Barthelme: Paradise

The first pages of Paradise begin with, “After the women had gone …” and conclude with “He inspected his prick and said, ‘My you’re looking fresh and pretty this morning.'”

images-1.jpgThe remainder of the novel deals with a strange and magical relationship between Simon, an older man on sabbatical from his normal life, and three nubile young women who pause in their own burgeoning life experiences to move in with him. As the publisher tells us on the inside cover teaser:

Simon, a fifty-three year old Philadelphia architect, has been given an almost miraculous gift—a year of his own, to do with as he wishes. In a large, bare New York apartment, he lives like a ghost, thinking back on an unsuccessful marriage and his working life. Through a combination of circumstances he becomes involved with three young and beautiful women, who come to live with him. He is twice as old as they are, as they cheerfully and repeatedly point out, yet is drawn into a shifting, complex relationship. The three women, Dore, Veronica, and Anne, are very different, lively and intelligent but in important ways lost in the world, grappling for purchase. For the eight months of their stay, alternatively advancing and retreating, they test the possibilities of the liaison, as Simon, from the special perspective of one not young, awaits their inevitable departure.

This spare, deliberate novel, at once horrifically comic and bluntly melancholy, is a splendid achievement, astonishing in its erotic directness.

I quote the publisher because the summary seems adequate without sounding like a Junior High book report (much as I might have written). Donald Barthelme’s novel Paradise is perfect: it seems simple yet is actually complex; it is fun and entertaining yet is also makes you pause to think.

imgres.jpgMuch like a story in Penthouse Letters, Simon’s narrative involves his escapades with three gorgeous live-in women. Is that Paradise? I suppose since we might consider Paradise a final destination on our journey through life, perhaps this is Simon’s Paradise. But it all sounds too much like a pleasant and memorable way-station where you can wait for the next bus back to the reality of life.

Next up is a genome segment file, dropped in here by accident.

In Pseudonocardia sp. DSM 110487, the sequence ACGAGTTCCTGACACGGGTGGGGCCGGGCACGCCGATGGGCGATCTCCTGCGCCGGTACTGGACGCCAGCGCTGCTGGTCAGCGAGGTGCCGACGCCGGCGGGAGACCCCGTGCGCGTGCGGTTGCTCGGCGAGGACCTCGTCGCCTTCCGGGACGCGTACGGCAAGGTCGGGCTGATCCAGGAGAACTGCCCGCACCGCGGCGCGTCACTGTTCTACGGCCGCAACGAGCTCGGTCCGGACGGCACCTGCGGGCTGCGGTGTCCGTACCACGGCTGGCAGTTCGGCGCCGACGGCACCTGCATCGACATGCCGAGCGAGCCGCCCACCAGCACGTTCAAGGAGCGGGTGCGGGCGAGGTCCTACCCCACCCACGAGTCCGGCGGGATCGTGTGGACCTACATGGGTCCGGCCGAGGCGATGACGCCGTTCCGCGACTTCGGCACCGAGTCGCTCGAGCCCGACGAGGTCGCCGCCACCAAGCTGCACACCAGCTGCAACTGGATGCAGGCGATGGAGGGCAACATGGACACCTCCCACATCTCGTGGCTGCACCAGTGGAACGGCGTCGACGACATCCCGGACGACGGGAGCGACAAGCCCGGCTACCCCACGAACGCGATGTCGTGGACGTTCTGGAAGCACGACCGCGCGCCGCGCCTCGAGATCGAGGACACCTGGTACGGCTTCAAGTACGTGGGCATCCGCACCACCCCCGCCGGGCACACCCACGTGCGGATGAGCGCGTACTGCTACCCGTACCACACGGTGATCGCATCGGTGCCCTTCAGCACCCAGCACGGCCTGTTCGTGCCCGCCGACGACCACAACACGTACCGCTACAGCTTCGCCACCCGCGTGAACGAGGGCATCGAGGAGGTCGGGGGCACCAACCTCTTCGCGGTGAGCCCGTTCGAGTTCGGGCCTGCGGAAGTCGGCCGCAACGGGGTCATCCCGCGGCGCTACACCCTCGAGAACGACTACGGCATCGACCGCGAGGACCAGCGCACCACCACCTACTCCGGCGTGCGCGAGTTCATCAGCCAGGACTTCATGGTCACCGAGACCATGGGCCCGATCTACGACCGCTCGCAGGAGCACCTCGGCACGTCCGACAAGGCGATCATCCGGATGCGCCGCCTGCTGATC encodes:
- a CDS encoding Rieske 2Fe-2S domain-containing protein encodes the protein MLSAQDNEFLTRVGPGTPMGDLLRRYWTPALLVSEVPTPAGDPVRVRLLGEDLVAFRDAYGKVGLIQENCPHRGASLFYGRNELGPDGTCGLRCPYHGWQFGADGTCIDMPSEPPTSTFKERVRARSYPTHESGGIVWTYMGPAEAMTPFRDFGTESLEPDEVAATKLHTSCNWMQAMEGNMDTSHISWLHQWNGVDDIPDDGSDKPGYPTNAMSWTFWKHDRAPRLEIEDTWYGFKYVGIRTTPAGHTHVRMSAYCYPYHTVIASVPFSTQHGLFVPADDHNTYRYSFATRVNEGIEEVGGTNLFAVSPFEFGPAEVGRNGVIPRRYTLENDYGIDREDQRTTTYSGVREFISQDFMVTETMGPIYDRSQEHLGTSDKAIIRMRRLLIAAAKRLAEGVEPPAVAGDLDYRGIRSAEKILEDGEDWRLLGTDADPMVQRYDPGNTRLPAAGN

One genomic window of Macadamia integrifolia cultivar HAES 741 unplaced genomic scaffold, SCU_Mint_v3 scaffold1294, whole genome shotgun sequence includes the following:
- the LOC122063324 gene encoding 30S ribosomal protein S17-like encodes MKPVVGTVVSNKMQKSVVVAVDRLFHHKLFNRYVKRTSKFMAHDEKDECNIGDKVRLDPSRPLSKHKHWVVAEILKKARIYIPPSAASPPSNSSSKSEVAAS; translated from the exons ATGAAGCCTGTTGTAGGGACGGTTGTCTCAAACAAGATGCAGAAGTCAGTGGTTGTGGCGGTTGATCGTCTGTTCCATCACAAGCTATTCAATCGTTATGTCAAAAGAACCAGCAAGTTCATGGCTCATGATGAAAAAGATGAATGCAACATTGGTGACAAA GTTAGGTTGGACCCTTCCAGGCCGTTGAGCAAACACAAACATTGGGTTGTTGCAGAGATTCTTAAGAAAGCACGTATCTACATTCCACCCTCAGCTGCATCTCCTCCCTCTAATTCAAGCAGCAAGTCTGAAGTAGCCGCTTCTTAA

It’s interesting that although attractive and intelligent, the three girls don’t seem to be suited to any decent profession that would allow them each to break out of Paradise and make their own lives. Are they mythological representations or, as suggested, characters in a story found in a men’s magazine. Before the women left, did Simon greet them in the morning with the compliment, “My you’re looking fresh and pretty this morning.'”

Barthelme’s few novels are quite varied in their style and theme. Paradise is rather direct and understandable: well worth reading.

Here are the works of Donald Barthelme as listed on Wikipedia:

Story collections

  • Come Back, Dr. Caligari, 1964
  • Unspeakable Practices, Unnatural Acts, 1968
  • City Life, 1970
  • Sadness, 1972
  • Amateurs, 1976
  • Great Days, 1979
  • Overnight to Many Distant Cities, 1983
  • Sam’s Bar, 1987
  • Sixty Stories, 1981
  • Forty Stories, 1987
  • Flying to America: 45 More Stories, 2007


  • Guilty Pleasures, 1974


  • Snow White, 1967
  • The Dead Father, 1975
  • Paradise, 1986
  • The King, 1990


  • A Manual for Sons (excerpted from The Dead Father, with an afterword by Rick Moody)
  • The Teachings of Don B.: Satires, Parodies, Fables, Illustrated Stories, and Plays of Donald Barthelme, edited by Kim Herzinger, 1992
  • Not-Knowing: The Essays and Interviews of Donald Barthelme, edited by Kim Herzinger, 1997
  • The Slightly Irregular Fire Engine, or the Hithering Thithering Djinn (children’s book), 1971

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